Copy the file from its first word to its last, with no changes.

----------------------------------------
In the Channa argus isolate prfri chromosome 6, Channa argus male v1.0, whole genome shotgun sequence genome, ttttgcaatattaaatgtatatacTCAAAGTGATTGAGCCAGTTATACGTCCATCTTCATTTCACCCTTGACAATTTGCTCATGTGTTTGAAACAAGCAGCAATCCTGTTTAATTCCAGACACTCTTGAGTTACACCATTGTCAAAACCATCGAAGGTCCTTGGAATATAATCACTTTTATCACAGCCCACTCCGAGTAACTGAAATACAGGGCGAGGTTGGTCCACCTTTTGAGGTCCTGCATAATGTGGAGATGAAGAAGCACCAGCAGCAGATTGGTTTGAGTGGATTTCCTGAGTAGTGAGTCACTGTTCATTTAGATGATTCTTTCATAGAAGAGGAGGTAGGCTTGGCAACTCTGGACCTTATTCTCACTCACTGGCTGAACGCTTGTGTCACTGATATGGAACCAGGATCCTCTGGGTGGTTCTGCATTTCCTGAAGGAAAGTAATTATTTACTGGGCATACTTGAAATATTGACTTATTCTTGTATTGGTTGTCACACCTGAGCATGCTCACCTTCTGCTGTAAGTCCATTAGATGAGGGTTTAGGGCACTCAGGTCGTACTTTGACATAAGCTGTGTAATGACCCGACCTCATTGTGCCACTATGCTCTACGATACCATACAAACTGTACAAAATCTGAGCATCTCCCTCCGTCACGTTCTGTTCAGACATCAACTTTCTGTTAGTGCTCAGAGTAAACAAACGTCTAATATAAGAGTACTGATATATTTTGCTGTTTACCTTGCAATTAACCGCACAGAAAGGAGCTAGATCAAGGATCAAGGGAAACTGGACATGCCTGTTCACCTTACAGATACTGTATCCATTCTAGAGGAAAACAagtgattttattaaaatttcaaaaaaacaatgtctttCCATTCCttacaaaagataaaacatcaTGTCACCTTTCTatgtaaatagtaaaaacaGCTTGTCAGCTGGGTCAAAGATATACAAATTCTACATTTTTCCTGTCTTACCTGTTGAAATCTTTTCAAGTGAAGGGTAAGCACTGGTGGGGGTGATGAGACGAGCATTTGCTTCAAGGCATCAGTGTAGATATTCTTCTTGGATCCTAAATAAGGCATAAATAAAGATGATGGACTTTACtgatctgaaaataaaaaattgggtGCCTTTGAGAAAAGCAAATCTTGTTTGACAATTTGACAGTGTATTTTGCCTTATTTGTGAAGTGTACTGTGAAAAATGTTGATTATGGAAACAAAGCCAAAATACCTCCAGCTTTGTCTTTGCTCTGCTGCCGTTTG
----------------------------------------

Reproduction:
In the Channa argus isolate prfri chromosome 6, Channa argus male v1.0, whole genome shotgun sequence genome, ttttgcaatattaaatgtatatacTCAAAGTGATTGAGCCAGTTATACGTCCATCTTCATTTCACCCTTGACAATTTGCTCATGTGTTTGAAACAAGCAGCAATCCTGTTTAATTCCAGACACTCTTGAGTTACACCATTGTCAAAACCATCGAAGGTCCTTGGAATATAATCACTTTTATCACAGCCCACTCCGAGTAACTGAAATACAGGGCGAGGTTGGTCCACCTTTTGAGGTCCTGCATAATGTGGAGATGAAGAAGCACCAGCAGCAGATTGGTTTGAGTGGATTTCCTGAGTAGTGAGTCACTGTTCATTTAGATGATTCTTTCATAGAAGAGGAGGTAGGCTTGGCAACTCTGGACCTTATTCTCACTCACTGGCTGAACGCTTGTGTCACTGATATGGAACCAGGATCCTCTGGGTGGTTCTGCATTTCCTGAAGGAAAGTAATTATTTACTGGGCATACTTGAAATATTGACTTATTCTTGTATTGGTTGTCACACCTGAGCATGCTCACCTTCTGCTGTAAGTCCATTAGATGAGGGTTTAGGGCACTCAGGTCGTACTTTGACATAAGCTGTGTAATGACCCGACCTCATTGTGCCACTATGCTCTACGATACCATACAAACTGTACAAAATCTGAGCATCTCCCTCCGTCACGTTCTGTTCAGACATCAACTTTCTGTTAGTGCTCAGAGTAAACAAACGTCTAATATAAGAGTACTGATATATTTTGCTGTTTACCTTGCAATTAACCGCACAGAAAGGAGCTAGATCAAGGATCAAGGGAAACTGGACATGCCTGTTCACCTTACAGATACTGTATCCATTCTAGAGGAAAACAagtgattttattaaaatttcaaaaaaacaatgtctttCCATTCCttacaaaagataaaacatcaTGTCACCTTTCTatgtaaatagtaaaaacaGCTTGTCAGCTGGGTCAAAGATATACAAATTCTACATTTTTCCTGTCTTACCTGTTGAAATCTTTTCAAGTGAAGGGTAAGCACTGGTGGGGGTGATGAGACGAGCATTTGCTTCAAGGCATCAGTGTAGATATTCTTCTTGGATCCTAAATAAGGCATAAATAAAGATGATGGACTTTACtgatctgaaaataaaaaattgggtGCCTTTGAGAAAAGCAAATCTTGTTTGACAATTTGACAGTGTATTTTGCCTTATTTGTGAAGTGTACTGTGAAAAATGTTGATTATGGAAACAAAGCCAAAATACCTCCAGCTTTGTCTTTGCTCTGCTGCCGTTTG